Reeder’s Movie Reviews: Blue Bayou

You could say that the gifted actor-writer-director Justin Chon’s new film, Blue Bayou, began in Vancouver, Washington. Five years ago, Adam Crapser, a native of South Korea given up for adoption in the United States at the age of three, was deported to his country of birth, because none of his legal guardians had ever filed citizenship papers. He had to leave behind his wife and two children here in the Northwest. He has since pursued a landmark lawsuit against the South Korean government and the adoption agency that handled his case.

Chon distills the experience of Crapser and several other adoptees in similar straits as the inspiration for his compelling deportation drama, set in Louisiana. In the movie, Chon himself plays Antonio LeBlanc, a devoted husband and stepfather (and father-to-be) trying to land a steady, decent-paying job to support his family, while trying to move beyond earlier run-ins with the law. Even though he’s been a bayou resident since early childhood, prejudice and suspicion run deep in the area.

Chon’s first two films, Gook (2017) and Ms. Purple (2019), also explored the Korean-American experience. The former depicts two brothers who own a shoe store in south-central Los Angeles as the Rodney King-related rioting begins in 1992. The latter focuses on an estranged brother and sister brought together by their father’s declining health. Both demonstrated Chon’s confidence as a director, especially the pacing, compositions and thoughtful handheld camerawork. Blue Bayou confirms that talent, although the script ultimately wades too deeply into melodrama.

Chon the actor delivers. You feel Antonio’s growing frustration become desperation, along with his love for his own family, while trying to heal the wounds of a troubled past. Alicia Vikander, who earned an Academy Award for Best Supporting Actress in The Danish Girl (2016), gives another richly-detailed performance here, as Antonio’s down-to-earth wife, Kathy. She loves and trusts him, even with the challenges of his criminal record, her intimidating police officer ex-partner and her disapproving mother. As the LeBlancs’ young daughter, Jessie, Sydney Kowalske is utterly believable.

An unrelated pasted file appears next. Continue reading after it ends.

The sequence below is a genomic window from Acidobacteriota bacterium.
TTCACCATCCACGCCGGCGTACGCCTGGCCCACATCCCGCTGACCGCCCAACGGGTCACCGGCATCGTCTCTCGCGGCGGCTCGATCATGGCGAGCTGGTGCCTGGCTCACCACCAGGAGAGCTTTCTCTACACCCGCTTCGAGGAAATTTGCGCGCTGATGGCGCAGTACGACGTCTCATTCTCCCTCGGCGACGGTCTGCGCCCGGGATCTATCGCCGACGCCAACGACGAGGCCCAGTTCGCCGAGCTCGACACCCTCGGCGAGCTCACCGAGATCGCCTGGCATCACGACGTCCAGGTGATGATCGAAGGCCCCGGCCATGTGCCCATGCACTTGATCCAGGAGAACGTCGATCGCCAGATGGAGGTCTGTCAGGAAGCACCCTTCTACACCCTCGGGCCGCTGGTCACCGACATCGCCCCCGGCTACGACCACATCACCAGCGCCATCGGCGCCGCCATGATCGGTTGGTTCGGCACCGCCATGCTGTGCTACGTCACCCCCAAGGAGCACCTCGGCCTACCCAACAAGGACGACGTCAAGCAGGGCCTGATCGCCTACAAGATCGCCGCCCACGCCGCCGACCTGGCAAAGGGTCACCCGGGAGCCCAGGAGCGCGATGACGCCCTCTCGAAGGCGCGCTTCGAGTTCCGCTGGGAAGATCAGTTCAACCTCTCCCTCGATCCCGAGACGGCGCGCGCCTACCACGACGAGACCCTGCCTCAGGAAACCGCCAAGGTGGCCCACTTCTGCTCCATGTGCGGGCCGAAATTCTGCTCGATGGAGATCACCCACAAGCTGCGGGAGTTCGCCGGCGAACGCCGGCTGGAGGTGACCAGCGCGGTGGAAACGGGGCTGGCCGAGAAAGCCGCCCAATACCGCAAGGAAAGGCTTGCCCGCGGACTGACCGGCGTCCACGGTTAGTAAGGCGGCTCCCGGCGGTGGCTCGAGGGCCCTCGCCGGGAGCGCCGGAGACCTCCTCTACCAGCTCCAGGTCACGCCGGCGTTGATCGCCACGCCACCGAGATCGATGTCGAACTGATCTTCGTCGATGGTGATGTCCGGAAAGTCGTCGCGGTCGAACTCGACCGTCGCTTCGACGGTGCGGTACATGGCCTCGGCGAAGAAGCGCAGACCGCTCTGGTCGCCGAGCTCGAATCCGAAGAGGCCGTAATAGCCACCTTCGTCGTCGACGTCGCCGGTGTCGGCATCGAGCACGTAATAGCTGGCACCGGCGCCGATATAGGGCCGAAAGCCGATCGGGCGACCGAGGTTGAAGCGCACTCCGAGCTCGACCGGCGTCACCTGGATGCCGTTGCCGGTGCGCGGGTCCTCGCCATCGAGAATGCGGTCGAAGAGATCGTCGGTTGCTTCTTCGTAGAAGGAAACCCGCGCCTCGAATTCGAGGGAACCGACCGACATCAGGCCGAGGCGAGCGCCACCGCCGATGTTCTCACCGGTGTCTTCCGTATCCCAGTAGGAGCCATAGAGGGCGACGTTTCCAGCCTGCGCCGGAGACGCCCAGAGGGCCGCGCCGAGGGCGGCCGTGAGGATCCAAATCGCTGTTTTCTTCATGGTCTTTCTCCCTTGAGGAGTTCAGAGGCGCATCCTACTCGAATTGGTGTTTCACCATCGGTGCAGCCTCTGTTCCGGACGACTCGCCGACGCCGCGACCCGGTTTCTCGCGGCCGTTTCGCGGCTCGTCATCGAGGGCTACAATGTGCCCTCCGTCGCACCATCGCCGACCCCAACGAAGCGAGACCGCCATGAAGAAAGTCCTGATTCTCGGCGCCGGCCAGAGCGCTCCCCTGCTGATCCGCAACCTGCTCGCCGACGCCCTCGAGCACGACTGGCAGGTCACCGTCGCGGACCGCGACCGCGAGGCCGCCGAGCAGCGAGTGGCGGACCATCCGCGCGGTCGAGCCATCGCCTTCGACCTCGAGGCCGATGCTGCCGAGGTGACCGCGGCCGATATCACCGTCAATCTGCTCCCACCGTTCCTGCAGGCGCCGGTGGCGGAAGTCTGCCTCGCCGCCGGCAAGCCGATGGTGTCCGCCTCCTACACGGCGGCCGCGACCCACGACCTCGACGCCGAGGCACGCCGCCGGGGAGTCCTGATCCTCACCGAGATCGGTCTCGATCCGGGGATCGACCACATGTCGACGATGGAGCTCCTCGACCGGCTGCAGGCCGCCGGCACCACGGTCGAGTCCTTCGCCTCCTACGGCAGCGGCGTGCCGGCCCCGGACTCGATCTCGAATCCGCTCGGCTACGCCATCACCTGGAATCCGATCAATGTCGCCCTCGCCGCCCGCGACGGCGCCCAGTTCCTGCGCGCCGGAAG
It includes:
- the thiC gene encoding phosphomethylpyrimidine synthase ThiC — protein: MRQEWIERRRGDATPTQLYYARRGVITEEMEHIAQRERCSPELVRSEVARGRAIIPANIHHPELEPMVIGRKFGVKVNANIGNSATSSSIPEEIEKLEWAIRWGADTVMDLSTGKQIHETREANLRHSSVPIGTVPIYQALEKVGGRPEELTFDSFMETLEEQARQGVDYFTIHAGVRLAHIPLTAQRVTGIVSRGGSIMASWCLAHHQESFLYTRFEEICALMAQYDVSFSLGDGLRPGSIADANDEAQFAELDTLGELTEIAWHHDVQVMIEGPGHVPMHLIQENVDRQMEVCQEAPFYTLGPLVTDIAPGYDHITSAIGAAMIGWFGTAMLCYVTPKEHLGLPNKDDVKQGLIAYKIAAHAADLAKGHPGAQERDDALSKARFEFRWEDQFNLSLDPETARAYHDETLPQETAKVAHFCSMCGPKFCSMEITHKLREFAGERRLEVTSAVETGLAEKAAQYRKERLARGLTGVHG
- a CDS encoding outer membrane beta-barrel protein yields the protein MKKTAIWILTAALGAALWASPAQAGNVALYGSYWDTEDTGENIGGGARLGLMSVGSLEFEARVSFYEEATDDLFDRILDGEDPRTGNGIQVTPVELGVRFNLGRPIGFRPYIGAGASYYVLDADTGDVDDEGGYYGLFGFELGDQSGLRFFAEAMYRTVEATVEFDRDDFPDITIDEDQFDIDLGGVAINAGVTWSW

Chon’s script opens up the narrative by introducing a multi-racial group of friends (including, ironically, an ICE agent) and a reluctant friendship with a Vietnamese woman, Parker, played in understated fashion by Linh Dan Pham. That helps to enrich the story of Antonio, who has never really connected with any immigrant community to this point in his life. It also addresses adoptee abuse, which leads to some of the more effective scenes in the movie, involving Antonio, Kathy and his adoptive mother (Susan McPhail). The use of recurring flashbacks to portray the angst of his birth mother provides a welcome visual contrast. Unfortunately, Chon overplays his hand as screenwriter by adding a terminal condition for one of the characters, a pair of almost cartoonishly racist cops and an overly long climax. The emotions are real, often raw; the subplots are too numerous.

As for the well-known title song, Roy Orbison co-wrote and successfully recorded it in 1963, and Linda Ronstadt made it her signature song in 1977. Vikander sings it in the film, and does so very creditably. Likewise, she and Chon clearly absorbed the guidance from their dialect coaches. Their Cajun English accents are plausible and consistent. 

With Blue Bayou, Justin Chon delivers a passionate indictment of the injustices of certain U.S. immigration policies, especially as they apply to adoptees from abroad. The lead performances are strong, and the direction is solid. However, for the record, some adoptee groups have criticized the film for allegedly exploiting their experience, and Adam Crapser himself has insisted that Chon did not have authorization to use his story without credit. If nothing else, the controversy serves as a reminder of how difficult it can be to dramatize political, social and cultural issues on screen, despite the best of intentions.    

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The writer, director and graphic artist Mike Mills loves to explore family. His own family, to be precise. In Beginners (2010), for which the late Christopher Plummer won an Academy Award, Mills dramatizes his elderly father’s gay relationship with a much younger man. In 20th Century Women (2016), for which Mills himself earned an Oscar nomination for Original Screenplay, he focuses on his mother, portrayed by Annette Bening, and her unconventional lifestyle as a single mom in late 1970s California. Of course, the characters of Oliver and Jamie in those films serve as Mills’ alter egos. His latest project, C’mon C’mon, is the most existential and least coherent in his trilogy (to date), despite its many strengths. Continue Reading Reeder’s Movie Reviews: C’mon C’mon